Painting palette colors

In this guest blog post on art supplies, Carolyn Anderson takes us behind the scenes and answers a common question: What’s on your palette? Also, learn what type of brush she uses almost exclusively, and the surfaces she recommends.

Paints, Brushes, and Surfaces


I sometimes get questions about my palette, so here is a version of my art workshop materials list for those of you who may be interested.

I prefer Holbein paints for their consistency and quality. They are neither oily nor too stiff and that allows me to work without having to use excessive medium. I prefer to keep my painting as ‘dry’ as possible, but if I do need brush flow, I will use a little Gamsol in the beginning stages of a painting. When I do use medium, I prefer M. Graham & Co. Walnut Alkyd Medium.

My palette colors are:

Cadmium Red Light or similar red
Terra Rosa (not necessary but sometimes helpful)
Gold Ochre or Yellow Ochre – I usually use the gold ochre
Permanent Yellow Deep
Permanent Yellow Light
Permanent Orange
(the permanent colors are substitutes for cadmiums)
Terra verte
Ultramarine Blue Deep
Mineral Violet
Crimson Lake (similar to Alizarin)
Burnt Sienna
Holbein Permanent White

Keep your options available. I don’t necessarily use all these colors for all my paintings, and sometimes I will add other colors. For example, cerulean blue is another blue option I will occasionally add. This is my studio palette.

Terra verte, mineral violet, and gold ochre are specific colors to Holbein. Gamblin’s manganese violet is similar to mineral violet. I have not come across any other terra vertes that are the same color as the Holbein brand. Also, I find permanent orange to be far more useful than cadmium orange.

If you want to try a few new colors on your palette, I recommend mineral violet and terra verte. Both colors play very well with others and both can be modified as warmer-cooler very easily. I use a mixture of mineral violet and gold ochre to start most of my paintings since it is fairly neutral but, depending on the mixture of the two, can go either warmer or cooler.

Terra verte is a green that does not go to yellow, but is not nearly as blue-green as viridian. It’s very useful for both portraits and landscapes. Mixed with mineral violet, it can also be a great ‘grayish’ color.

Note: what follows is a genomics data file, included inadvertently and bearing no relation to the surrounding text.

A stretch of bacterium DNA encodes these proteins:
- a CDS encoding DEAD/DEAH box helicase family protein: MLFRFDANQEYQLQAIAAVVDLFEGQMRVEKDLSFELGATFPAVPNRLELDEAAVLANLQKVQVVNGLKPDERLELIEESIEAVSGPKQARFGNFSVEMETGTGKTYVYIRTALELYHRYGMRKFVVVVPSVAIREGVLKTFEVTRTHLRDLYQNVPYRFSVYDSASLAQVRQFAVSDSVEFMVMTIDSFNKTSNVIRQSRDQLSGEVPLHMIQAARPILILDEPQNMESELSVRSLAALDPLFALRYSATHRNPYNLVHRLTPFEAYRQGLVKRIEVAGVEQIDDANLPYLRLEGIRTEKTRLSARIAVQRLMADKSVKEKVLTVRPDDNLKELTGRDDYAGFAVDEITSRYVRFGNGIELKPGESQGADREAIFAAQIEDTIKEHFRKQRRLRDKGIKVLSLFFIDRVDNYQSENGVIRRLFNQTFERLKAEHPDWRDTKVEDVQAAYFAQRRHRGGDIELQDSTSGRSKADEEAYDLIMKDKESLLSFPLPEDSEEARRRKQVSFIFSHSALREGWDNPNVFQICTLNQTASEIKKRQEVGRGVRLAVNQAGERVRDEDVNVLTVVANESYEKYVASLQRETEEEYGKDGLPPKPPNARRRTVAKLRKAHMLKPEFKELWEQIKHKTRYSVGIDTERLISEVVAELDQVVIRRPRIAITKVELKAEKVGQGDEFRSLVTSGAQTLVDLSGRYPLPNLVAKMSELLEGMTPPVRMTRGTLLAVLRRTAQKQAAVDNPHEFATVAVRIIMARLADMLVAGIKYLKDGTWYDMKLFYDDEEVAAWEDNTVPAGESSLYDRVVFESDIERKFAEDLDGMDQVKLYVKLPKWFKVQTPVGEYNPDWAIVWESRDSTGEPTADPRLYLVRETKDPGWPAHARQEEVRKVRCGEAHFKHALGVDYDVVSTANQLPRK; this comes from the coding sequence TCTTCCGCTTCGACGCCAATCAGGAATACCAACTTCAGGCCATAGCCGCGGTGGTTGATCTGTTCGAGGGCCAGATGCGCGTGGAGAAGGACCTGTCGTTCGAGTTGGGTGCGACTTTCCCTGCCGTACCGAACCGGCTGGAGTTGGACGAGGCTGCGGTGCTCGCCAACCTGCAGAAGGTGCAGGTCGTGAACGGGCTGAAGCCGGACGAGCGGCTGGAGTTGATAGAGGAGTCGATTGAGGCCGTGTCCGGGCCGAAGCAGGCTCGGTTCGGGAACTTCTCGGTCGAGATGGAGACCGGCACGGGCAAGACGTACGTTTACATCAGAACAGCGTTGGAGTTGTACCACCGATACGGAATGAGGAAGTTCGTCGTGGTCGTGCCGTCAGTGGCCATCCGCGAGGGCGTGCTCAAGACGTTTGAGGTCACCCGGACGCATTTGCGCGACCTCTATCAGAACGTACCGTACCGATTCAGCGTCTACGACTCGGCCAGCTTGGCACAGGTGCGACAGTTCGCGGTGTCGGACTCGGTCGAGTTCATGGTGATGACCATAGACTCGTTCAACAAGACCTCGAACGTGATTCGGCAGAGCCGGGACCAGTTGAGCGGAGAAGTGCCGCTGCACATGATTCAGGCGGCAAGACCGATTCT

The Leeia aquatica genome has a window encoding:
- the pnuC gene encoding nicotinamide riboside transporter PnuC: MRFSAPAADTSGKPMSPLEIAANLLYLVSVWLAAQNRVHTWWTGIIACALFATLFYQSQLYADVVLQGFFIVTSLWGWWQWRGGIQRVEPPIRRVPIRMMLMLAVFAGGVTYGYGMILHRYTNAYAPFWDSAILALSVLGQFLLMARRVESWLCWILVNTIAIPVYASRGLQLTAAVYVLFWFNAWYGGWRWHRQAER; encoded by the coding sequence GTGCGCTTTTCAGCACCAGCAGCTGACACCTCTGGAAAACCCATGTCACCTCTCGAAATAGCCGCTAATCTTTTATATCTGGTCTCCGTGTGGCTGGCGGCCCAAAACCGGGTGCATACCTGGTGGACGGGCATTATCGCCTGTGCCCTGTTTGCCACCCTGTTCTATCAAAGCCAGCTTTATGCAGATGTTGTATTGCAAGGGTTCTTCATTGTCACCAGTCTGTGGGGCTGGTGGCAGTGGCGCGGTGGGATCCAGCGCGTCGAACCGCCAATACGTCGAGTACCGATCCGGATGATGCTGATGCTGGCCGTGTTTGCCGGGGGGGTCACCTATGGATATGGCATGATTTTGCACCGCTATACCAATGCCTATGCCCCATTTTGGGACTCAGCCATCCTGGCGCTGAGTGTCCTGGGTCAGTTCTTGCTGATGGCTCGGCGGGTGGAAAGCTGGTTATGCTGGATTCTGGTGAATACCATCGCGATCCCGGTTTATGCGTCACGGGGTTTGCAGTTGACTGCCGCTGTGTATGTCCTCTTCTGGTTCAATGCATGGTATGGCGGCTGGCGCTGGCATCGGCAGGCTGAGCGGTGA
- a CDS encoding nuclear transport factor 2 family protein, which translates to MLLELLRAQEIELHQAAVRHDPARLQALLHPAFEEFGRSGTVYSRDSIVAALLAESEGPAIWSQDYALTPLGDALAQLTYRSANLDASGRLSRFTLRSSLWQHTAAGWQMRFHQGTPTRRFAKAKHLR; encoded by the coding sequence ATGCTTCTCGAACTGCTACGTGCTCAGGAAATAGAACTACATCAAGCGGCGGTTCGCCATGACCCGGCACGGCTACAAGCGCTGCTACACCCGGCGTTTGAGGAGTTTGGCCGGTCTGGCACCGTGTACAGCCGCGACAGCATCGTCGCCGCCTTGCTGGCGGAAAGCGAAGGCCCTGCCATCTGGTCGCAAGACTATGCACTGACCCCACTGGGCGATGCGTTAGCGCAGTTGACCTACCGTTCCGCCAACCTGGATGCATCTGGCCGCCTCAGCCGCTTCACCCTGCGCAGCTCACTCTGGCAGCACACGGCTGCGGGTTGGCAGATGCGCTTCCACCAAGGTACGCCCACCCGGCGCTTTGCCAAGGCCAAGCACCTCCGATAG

On Paint Brushes for Artists

I use flat bristle brushes almost exclusively. Most are Robert Simmons Signet Series 40, sizes 4, 6, 8, 10 and 12. I also use a smaller size synthetic round, e.g. 2 or 4, such as Rosemary Ivory Round or Princeton Aspen Round. Note: Robert Simmons brushes have been bought out by Princeton so I am not sure of their current status or availability.

On Painting Surfaces

For my art workshop students I recommend linen panels, Claessens 15 or 66 canvas, or gessoed panels. I use two to three coats of Liquitex Professional Gesso for panels, and apply the gesso with a small foam roller.

Hint: Never wash the foam roller out. Just wrap the whole thing in plastic wrap, drop it in a plastic bag and throw it in the freezer until next time.

Extra hint: The plastic bag ensures your frozen foods will not have gesso on them.

Some of My Paintings:

Carolyn Anderson, "Summer at the Lake" painting of a girl
Carolyn Anderson, “Summer at the Lake”
Oil painting of a girl
Carolyn Anderson, “Girl in Pink,” oil on panel, 12 x 9 in.
Oil painting of a bird
Carolyn Anderson, “Redpoll,” 8 x 10 in.
Oil painting of a girl
Carolyn Anderson, “Girl with Curls,” oil on panel, 12 x 9 in.


Here are a few images of how I start a painting. I am averse to outlines and the coloring book approach to painting. You can read more about this in this post.

Art supplies - beginning of a painting of a man

Beginning of a painting using art supplies Painting of a bird

Connect with Carolyn Anderson at Read more of her guest posts about art here.